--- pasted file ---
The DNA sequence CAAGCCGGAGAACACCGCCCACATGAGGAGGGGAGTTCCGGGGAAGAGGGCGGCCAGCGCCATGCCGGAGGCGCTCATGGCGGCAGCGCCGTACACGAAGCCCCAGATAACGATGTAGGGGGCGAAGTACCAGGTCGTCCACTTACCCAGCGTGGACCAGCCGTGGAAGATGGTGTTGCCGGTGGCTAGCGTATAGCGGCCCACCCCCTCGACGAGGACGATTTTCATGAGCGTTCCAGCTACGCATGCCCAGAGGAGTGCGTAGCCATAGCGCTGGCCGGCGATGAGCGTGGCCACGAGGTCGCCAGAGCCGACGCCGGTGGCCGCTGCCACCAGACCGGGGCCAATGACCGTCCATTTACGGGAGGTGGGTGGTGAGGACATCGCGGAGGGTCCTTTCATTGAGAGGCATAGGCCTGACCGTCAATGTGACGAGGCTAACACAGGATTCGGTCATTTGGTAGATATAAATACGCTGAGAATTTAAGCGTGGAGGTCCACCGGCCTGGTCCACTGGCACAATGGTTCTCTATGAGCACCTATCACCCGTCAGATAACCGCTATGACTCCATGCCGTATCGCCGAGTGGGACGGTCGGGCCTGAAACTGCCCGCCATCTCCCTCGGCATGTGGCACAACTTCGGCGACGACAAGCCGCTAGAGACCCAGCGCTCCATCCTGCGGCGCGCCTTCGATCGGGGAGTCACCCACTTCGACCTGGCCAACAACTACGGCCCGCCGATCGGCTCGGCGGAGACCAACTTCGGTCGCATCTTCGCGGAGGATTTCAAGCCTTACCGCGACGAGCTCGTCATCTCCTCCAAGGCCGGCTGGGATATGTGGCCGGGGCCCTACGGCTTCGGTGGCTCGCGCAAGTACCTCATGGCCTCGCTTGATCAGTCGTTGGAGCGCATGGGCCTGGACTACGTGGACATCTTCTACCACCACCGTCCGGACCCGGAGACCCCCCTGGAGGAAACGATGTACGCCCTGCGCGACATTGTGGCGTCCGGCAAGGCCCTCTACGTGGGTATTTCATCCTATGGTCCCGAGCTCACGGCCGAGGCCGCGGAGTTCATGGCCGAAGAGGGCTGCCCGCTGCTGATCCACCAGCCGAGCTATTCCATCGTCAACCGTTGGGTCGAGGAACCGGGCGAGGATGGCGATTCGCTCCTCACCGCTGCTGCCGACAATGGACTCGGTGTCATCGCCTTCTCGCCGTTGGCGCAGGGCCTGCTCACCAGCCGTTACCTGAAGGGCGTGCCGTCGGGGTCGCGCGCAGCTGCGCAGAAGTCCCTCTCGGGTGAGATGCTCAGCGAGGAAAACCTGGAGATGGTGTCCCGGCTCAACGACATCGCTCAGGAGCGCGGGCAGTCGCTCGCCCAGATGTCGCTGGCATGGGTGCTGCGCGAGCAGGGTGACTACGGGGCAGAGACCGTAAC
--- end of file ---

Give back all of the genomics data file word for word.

The DNA sequence CAAGCCGGAGAACACCGCCCACATGAGGAGGGGAGTTCCGGGGAAGAGGGCGGCCAGCGCCATGCCGGAGGCGCTCATGGCGGCAGCGCCGTACACGAAGCCCCAGATAACGATGTAGGGGGCGAAGTACCAGGTCGTCCACTTACCCAGCGTGGACCAGCCGTGGAAGATGGTGTTGCCGGTGGCTAGCGTATAGCGGCCCACCCCCTCGACGAGGACGATTTTCATGAGCGTTCCAGCTACGCATGCCCAGAGGAGTGCGTAGCCATAGCGCTGGCCGGCGATGAGCGTGGCCACGAGGTCGCCAGAGCCGACGCCGGTGGCCGCTGCCACCAGACCGGGGCCAATGACCGTCCATTTACGGGAGGTGGGTGGTGAGGACATCGCGGAGGGTCCTTTCATTGAGAGGCATAGGCCTGACCGTCAATGTGACGAGGCTAACACAGGATTCGGTCATTTGGTAGATATAAATACGCTGAGAATTTAAGCGTGGAGGTCCACCGGCCTGGTCCACTGGCACAATGGTTCTCTATGAGCACCTATCACCCGTCAGATAACCGCTATGACTCCATGCCGTATCGCCGAGTGGGACGGTCGGGCCTGAAACTGCCCGCCATCTCCCTCGGCATGTGGCACAACTTCGGCGACGACAAGCCGCTAGAGACCCAGCGCTCCATCCTGCGGCGCGCCTTCGATCGGGGAGTCACCCACTTCGACCTGGCCAACAACTACGGCCCGCCGATCGGCTCGGCGGAGACCAACTTCGGTCGCATCTTCGCGGAGGATTTCAAGCCTTACCGCGACGAGCTCGTCATCTCCTCCAAGGCCGGCTGGGATATGTGGCCGGGGCCCTACGGCTTCGGTGGCTCGCGCAAGTACCTCATGGCCTCGCTTGATCAGTCGTTGGAGCGCATGGGCCTGGACTACGTGGACATCTTCTACCACCACCGTCCGGACCCGGAGACCCCCCTGGAGGAAACGATGTACGCCCTGCGCGACATTGTGGCGTCCGGCAAGGCCCTCTACGTGGGTATTTCATCCTATGGTCCCGAGCTCACGGCCGAGGCCGCGGAGTTCATGGCCGAAGAGGGCTGCCCGCTGCTGATCCACCAGCCGAGCTATTCCATCGTCAACCGTTGGGTCGAGGAACCGGGCGAGGATGGCGATTCGCTCCTCACCGCTGCTGCCGACAATGGACTCGGTGTCATCGCCTTCTCGCCGTTGGCGCAGGGCCTGCTCACCAGCCGTTACCTGAAGGGCGTGCCGTCGGGGTCGCGCGCAGCTGCGCAGAAGTCCCTCTCGGGTGAGATGCTCAGCGAGGAAAACCTGGAGATGGTGTCCCGGCTCAACGACATCGCTCAGGAGCGCGGGCAGTCGCTCGCCCAGATGTCGCTGGCATGGGTGCTGCGCGAGCAGGGTGACTACGGGGCAGAGACCGTAAC